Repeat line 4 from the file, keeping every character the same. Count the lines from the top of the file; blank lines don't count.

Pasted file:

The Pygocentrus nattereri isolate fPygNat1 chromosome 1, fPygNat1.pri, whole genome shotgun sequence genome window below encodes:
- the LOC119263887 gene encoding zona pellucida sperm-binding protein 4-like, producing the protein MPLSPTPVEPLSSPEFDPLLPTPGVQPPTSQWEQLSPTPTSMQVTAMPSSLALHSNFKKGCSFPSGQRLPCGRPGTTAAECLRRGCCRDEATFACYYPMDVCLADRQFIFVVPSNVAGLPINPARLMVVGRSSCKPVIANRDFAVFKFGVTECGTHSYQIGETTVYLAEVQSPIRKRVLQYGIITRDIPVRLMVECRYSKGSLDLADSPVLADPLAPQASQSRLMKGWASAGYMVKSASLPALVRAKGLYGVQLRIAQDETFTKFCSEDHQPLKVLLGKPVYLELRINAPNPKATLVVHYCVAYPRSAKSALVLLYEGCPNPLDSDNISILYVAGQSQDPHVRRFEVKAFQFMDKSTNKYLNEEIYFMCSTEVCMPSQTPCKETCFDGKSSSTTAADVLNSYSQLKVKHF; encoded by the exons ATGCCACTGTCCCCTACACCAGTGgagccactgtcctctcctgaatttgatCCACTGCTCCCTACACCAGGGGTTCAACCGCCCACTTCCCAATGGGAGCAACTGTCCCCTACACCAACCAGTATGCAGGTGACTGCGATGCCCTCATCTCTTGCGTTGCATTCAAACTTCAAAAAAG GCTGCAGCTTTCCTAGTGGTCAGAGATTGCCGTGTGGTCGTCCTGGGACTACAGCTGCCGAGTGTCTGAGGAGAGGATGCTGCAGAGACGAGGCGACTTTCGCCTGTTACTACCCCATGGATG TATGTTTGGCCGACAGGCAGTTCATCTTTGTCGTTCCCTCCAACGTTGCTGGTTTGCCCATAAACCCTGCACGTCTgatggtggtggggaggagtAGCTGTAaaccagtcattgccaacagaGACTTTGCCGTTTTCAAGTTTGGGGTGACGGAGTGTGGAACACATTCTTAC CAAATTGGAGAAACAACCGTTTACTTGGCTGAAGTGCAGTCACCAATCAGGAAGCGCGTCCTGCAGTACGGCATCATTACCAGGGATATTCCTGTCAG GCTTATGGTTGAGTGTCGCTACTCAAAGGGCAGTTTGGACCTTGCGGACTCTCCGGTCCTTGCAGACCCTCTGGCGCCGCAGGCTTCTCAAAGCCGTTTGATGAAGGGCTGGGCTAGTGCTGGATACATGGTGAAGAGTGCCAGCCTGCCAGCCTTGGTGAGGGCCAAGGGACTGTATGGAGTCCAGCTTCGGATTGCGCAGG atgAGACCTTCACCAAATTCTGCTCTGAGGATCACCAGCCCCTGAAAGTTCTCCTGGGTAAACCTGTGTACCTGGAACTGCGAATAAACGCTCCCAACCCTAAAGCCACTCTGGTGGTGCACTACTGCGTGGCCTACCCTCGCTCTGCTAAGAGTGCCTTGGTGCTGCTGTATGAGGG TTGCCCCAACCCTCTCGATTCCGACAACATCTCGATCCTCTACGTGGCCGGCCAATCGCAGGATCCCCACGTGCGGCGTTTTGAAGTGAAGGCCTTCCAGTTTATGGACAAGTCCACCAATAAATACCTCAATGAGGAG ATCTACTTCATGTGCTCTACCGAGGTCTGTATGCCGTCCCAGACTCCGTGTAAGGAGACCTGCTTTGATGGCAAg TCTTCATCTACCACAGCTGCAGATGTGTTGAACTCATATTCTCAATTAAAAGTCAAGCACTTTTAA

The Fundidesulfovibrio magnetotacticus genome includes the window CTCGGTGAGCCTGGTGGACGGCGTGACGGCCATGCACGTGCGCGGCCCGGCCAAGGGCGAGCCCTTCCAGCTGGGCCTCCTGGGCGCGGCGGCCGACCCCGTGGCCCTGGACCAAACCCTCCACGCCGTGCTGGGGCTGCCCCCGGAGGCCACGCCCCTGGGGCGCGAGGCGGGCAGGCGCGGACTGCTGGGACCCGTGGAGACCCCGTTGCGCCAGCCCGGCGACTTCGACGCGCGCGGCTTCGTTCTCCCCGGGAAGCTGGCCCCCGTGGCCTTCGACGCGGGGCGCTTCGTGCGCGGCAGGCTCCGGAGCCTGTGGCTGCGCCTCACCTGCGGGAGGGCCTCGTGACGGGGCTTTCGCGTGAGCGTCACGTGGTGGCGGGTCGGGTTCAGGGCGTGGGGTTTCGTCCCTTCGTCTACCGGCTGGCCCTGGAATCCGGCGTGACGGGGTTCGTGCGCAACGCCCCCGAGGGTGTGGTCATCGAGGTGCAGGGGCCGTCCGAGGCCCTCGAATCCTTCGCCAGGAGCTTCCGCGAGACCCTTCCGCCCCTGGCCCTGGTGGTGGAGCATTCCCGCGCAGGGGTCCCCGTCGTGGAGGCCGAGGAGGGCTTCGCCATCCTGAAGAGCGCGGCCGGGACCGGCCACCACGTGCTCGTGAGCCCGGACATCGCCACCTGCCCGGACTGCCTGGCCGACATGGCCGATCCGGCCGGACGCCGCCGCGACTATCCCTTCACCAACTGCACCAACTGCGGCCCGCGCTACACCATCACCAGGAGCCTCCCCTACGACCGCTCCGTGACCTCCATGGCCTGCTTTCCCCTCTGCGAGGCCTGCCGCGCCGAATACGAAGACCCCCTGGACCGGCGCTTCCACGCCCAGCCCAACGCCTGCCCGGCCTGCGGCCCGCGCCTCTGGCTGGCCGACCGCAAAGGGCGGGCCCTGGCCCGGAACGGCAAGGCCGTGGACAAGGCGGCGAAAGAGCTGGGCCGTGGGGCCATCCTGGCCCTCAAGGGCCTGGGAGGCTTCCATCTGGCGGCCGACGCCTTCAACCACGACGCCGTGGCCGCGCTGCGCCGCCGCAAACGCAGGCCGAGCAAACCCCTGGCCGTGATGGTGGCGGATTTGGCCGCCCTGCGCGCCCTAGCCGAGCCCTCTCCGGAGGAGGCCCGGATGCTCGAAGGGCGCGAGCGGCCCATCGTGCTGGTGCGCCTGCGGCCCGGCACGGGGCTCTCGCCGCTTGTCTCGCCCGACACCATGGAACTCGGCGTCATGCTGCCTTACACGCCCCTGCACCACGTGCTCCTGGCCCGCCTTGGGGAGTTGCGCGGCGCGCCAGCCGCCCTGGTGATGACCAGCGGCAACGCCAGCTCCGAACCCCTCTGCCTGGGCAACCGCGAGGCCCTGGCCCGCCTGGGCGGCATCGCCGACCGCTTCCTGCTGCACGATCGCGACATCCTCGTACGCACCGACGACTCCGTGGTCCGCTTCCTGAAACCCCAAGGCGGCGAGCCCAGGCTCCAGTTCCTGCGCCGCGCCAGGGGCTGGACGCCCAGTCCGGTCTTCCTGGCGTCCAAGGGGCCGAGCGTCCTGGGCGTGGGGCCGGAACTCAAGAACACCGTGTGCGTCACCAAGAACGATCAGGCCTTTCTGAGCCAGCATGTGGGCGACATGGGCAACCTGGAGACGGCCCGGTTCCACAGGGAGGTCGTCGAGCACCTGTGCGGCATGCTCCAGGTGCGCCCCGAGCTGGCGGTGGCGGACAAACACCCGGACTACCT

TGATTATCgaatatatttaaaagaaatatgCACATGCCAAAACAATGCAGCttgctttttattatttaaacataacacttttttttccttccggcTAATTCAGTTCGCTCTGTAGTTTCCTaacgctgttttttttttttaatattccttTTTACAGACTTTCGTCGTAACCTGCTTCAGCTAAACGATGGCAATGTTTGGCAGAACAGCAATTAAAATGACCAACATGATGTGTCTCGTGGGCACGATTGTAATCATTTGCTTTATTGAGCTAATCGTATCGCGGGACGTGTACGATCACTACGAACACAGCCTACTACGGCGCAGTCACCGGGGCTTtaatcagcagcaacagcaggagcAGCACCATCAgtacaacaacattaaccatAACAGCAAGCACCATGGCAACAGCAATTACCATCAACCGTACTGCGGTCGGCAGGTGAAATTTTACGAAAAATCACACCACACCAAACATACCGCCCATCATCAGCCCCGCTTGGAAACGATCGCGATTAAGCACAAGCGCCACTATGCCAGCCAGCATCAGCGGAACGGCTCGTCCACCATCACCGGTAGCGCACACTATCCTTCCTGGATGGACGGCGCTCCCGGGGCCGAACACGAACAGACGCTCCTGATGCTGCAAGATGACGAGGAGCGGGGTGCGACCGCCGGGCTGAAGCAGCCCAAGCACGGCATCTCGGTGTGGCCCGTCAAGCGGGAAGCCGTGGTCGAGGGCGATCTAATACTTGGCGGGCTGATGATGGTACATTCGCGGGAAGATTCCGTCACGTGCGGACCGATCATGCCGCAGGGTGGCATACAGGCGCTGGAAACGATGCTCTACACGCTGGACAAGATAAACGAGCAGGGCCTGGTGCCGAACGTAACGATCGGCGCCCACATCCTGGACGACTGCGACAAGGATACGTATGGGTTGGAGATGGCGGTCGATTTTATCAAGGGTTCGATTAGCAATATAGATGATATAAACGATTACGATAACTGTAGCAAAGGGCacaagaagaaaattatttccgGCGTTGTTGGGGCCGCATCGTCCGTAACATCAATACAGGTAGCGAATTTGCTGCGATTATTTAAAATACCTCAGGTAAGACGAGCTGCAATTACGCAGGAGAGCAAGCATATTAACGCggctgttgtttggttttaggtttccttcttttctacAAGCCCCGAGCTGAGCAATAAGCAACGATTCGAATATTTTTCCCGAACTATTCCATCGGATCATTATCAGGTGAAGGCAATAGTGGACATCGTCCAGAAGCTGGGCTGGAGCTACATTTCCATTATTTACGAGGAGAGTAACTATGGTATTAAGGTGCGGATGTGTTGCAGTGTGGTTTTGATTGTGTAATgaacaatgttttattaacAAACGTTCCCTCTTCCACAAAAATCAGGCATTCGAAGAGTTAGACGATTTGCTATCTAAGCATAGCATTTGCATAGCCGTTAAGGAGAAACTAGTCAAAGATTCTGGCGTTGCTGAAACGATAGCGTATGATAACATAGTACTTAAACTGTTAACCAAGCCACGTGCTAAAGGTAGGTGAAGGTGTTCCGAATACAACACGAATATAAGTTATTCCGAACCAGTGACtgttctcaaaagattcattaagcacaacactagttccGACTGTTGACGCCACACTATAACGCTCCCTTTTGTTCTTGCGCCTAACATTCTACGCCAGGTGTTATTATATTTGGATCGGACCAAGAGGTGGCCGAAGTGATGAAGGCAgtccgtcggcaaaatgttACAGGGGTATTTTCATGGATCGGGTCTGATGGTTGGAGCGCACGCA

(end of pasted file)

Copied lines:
TGATTATCgaatatatttaaaagaaatatgCACATGCCAAAACAATGCAGCttgctttttattatttaaacataacacttttttttccttccggcTAATTCAGTTCGCTCTGTAGTTTCCTaacgctgttttttttttttaatattccttTTTACAGACTTTCGTCGTAACCTGCTTCAGCTAAACGATGGCAATGTTTGGCAGAACAGCAATTAAAATGACCAACATGATGTGTCTCGTGGGCACGATTGTAATCATTTGCTTTATTGAGCTAATCGTATCGCGGGACGTGTACGATCACTACGAACACAGCCTACTACGGCGCAGTCACCGGGGCTTtaatcagcagcaacagcaggagcAGCACCATCAgtacaacaacattaaccatAACAGCAAGCACCATGGCAACAGCAATTACCATCAACCGTACTGCGGTCGGCAGGTGAAATTTTACGAAAAATCACACCACACCAAACATACCGCCCATCATCAGCCCCGCTTGGAAACGATCGCGATTAAGCACAAGCGCCACTATGCCAGCCAGCATCAGCGGAACGGCTCGTCCACCATCACCGGTAGCGCACACTATCCTTCCTGGATGGACGGCGCTCCCGGGGCCGAACACGAACAGACGCTCCTGATGCTGCAAGATGACGAGGAGCGGGGTGCGACCGCCGGGCTGAAGCAGCCCAAGCACGGCATCTCGGTGTGGCCCGTCAAGCGGGAAGCCGTGGTCGAGGGCGATCTAATACTTGGCGGGCTGATGATGGTACATTCGCGGGAAGATTCCGTCACGTGCGGACCGATCATGCCGCAGGGTGGCATACAGGCGCTGGAAACGATGCTCTACACGCTGGACAAGATAAACGAGCAGGGCCTGGTGCCGAACGTAACGATCGGCGCCCACATCCTGGACGACTGCGACAAGGATACGTATGGGTTGGAGATGGCGGTCGATTTTATCAAGGGTTCGATTAGCAATATAGATGATATAAACGATTACGATAACTGTAGCAAAGGGCacaagaagaaaattatttccgGCGTTGTTGGGGCCGCATCGTCCGTAACATCAATACAGGTAGCGAATTTGCTGCGATTATTTAAAATACCTCAGGTAAGACGAGCTGCAATTACGCAGGAGAGCAAGCATATTAACGCggctgttgtttggttttaggtttccttcttttctacAAGCCCCGAGCTGAGCAATAAGCAACGATTCGAATATTTTTCCCGAACTATTCCATCGGATCATTATCAGGTGAAGGCAATAGTGGACATCGTCCAGAAGCTGGGCTGGAGCTACATTTCCATTATTTACGAGGAGAGTAACTATGGTATTAAGGTGCGGATGTGTTGCAGTGTGGTTTTGATTGTGTAATgaacaatgttttattaacAAACGTTCCCTCTTCCACAAAAATCAGGCATTCGAAGAGTTAGACGATTTGCTATCTAAGCATAGCATTTGCATAGCCGTTAAGGAGAAACTAGTCAAAGATTCTGGCGTTGCTGAAACGATAGCGTATGATAACATAGTACTTAAACTGTTAACCAAGCCACGTGCTAAAGGTAGGTGAAGGTGTTCCGAATACAACACGAATATAAGTTATTCCGAACCAGTGACtgttctcaaaagattcattaagcacaacactagttccGACTGTTGACGCCACACTATAACGCTCCCTTTTGTTCTTGCGCCTAACATTCTACGCCAGGTGTTATTATATTTGGATCGGACCAAGAGGTGGCCGAAGTGATGAAGGCAgtccgtcggcaaaatgttACAGGGGTATTTTCATGGATCGGGTCTGATGGTTGGAGCGCACGCA